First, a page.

Bad weather is hitting Florida this weekend and possibly hurricane force winds from Erika. It is very important to be both prepared before you suffer damage and to be aware of your resources and obligations if your home or business suffers damage.
One of the most common and basic requirements of insurance is that you need to report the claim. How you make the report can vary, so here are some tips that can help with an everyday claim or a catastrophe.
1. Stay safe! Yes, you have a duty to be prompt in your communications to the insurance company but make sure the storm is over before you start taking action. Keep your family’s health and safety at the top of your priorities.
2. When making contact with your insurance company- what you say and what you gain from this communication is very important. Have your policy handy.
a. Keep one notepad for all the claim information and be sure to note the number you called, time, date, whom you spoke with and what advise they gave you. Note the claim number assigned. Also sure to ask for the name of the representative (first and last).
b. Make this call from your cellular line so there is a record of the call and the length.
c. Can’t get through? Note each attempt and keep trying.
3. Until an investigation of the damage happens, you do not know the extent of the damage. You can describe what you see but ask for a qualified representative to come inspect the damage. You may feel like the damage is minor and limited to just a tree over the garage, but additional problems that are not as obvious may also be present. It can take a good expert and time for the true extent of the damage to be determined. Unfortunately, after the storm clears and the dust settles more problems may come to light.
4. Watch your terminology in all discussions with an insurance company. Flood is a very specific term to insurance companies and yet policyholders use the term loosely. The source of water makes all the difference here. If water is in your home from a pipe break or water coming from the sky, you do not have a flood. Your house may be filled with water, but again this is not a flood.
5. Mold is another term that can mean one thing to you and a completely different thing to the insurance company. If you have not tested the damages, do not know if it is mold. Same goes for any post on social media. Watch your words!
6. Ask your insurance company what the instructions are to you and write them down.
7. Ask your insurance company who they are sending and what licenses these persons hold in your state. Verify this information when the person arrives.
8. Ask what you should do to mitigate your damages. Your policy likely requires that you take steps to secure your property but you must be careful to ensure that you do not dispose of or cover up a problem that the insurance company needs to see first.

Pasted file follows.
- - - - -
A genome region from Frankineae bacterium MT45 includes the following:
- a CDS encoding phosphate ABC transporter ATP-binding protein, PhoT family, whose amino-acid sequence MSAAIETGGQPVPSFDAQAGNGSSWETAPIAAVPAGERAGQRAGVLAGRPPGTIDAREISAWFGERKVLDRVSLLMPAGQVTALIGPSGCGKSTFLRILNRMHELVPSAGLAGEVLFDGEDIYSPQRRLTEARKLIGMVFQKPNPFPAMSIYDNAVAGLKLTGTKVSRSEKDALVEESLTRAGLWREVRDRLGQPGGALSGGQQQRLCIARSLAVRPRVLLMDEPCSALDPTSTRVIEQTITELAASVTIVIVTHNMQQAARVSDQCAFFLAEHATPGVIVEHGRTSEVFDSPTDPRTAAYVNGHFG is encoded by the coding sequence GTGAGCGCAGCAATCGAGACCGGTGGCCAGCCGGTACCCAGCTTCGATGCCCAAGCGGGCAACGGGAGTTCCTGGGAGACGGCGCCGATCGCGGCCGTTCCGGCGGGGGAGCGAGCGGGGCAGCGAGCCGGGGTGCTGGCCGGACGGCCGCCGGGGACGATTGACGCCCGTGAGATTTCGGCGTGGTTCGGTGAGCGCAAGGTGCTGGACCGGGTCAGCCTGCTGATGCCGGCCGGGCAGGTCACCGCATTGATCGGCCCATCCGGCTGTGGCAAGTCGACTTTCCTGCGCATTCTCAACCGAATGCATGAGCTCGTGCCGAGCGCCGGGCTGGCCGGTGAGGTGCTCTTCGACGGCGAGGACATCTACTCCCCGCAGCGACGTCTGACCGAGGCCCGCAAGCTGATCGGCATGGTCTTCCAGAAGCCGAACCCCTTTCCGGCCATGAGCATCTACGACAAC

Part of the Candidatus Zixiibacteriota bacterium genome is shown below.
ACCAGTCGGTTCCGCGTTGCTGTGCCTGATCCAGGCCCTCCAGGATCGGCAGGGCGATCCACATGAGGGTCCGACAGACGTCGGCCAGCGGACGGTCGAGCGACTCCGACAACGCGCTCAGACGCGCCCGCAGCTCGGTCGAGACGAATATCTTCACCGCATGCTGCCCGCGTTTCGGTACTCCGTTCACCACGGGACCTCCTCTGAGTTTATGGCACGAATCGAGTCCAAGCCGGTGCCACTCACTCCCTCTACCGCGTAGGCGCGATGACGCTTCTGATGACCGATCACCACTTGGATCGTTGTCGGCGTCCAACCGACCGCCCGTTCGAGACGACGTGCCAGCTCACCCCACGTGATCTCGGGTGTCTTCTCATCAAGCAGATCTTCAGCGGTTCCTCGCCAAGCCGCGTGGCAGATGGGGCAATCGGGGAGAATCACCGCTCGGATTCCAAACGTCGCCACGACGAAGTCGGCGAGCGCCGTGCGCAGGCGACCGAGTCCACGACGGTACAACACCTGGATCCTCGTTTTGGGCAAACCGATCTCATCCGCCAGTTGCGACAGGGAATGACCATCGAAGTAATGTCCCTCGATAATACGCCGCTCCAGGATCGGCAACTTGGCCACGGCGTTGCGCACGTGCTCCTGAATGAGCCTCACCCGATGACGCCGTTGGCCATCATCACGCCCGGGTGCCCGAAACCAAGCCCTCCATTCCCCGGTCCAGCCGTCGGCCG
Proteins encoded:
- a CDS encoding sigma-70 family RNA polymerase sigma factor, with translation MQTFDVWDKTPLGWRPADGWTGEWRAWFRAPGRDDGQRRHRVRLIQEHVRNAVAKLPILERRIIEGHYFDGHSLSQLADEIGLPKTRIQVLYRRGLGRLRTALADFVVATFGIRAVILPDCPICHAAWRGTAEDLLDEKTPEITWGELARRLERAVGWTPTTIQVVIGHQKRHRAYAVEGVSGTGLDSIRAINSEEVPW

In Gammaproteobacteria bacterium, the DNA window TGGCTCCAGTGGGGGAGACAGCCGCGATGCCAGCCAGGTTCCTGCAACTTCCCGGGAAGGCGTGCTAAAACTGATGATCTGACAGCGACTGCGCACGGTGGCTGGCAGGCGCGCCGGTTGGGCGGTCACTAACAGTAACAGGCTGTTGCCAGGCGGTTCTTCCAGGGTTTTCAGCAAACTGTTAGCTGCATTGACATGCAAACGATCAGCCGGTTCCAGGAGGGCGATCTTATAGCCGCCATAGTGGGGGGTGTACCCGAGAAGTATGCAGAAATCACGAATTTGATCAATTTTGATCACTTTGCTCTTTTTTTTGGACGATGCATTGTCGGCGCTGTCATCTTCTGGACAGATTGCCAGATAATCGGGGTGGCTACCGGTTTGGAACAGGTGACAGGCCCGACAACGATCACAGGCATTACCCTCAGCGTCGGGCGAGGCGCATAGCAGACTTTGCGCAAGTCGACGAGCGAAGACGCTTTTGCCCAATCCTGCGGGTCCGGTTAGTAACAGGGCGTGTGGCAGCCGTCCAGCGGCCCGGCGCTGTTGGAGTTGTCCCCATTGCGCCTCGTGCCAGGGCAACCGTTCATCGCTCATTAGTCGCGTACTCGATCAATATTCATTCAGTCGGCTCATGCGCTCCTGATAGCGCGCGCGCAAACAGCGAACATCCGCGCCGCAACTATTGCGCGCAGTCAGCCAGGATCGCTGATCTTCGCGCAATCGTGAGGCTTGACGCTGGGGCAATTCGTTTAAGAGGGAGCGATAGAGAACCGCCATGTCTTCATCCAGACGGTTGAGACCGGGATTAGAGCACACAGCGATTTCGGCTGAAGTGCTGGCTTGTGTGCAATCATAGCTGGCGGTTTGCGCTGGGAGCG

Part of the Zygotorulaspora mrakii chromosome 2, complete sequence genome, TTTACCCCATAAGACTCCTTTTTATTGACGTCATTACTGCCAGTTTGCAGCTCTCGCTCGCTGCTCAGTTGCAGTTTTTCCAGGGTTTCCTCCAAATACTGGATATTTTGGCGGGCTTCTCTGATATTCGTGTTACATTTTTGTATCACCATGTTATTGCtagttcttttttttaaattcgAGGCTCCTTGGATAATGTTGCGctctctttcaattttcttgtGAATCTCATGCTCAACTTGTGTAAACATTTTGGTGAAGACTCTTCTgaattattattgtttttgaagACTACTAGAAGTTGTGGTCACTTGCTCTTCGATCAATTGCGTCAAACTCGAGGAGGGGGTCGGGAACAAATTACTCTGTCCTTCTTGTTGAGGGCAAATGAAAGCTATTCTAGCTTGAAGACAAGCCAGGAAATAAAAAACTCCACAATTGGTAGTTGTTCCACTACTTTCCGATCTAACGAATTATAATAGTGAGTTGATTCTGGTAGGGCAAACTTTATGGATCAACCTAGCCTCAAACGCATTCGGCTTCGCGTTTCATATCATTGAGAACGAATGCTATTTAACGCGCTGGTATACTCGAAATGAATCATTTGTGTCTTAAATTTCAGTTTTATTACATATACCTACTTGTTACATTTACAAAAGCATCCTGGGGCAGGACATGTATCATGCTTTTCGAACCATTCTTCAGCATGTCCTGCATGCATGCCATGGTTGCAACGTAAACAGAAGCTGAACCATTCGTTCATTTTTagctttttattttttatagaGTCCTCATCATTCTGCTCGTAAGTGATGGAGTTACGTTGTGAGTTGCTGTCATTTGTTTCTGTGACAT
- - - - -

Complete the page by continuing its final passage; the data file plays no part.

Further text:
9. Wait before you use your dumpster. Insurance companies don’t pay for things they can’t see. Someone might tell you over the phone that it is ok to dispose of all the spoiled food or wet personal items. Waiting until their representative can inspect is the safest bet.
10. Photograph, photograph, photograph. Now with smart phones policyholders may be better about documenting the property with photos and this can be extremely helpful for your claim. Just make sure you keep a copy of the photos somewhere safe. Having the photos only on your phone is not good enough. Upload to a photo sharing site like www.shutterfly.com or www.snapfish.com.
If all of this sounds overwhelming and stressful, the best solution for you may be to hire a licensed and experienced Florida Insurance Adjuster of your own. Yes, the insurance company will eventually send someone to your home, but you can hire your own public adjuster who can handle your claim in an expedited and streamlined fashion. An experienced adjuster will have great communication with you and your insurance company, will document the damages at your property in a way that can even be used in a courtroom, and can negotiate and make sure you are being paid for all the coverages under that confusing insurance policy that changes every year. Florida has an association of highly skilled public adjusters that are trained on the latest insurance information and ethics courses. You can search this group at www.FAPIA.net.
Watch out for unlicensed scammers calling themselves “contractors.” To Verify Contractor License Florida Department of Business and Professional Regulation, call (850) 487-1395.
A new tip: Florida has a Storm Hotline
Whenever a tropical storm, hurricane or severe tornado takes aim at our state, a special consumer helpline is activated where you can obtain assistance on any insurance matter.
The disaster assistance line is 1-850-413-3089
Stay Safe Floridians and fell free to comment below with any questions.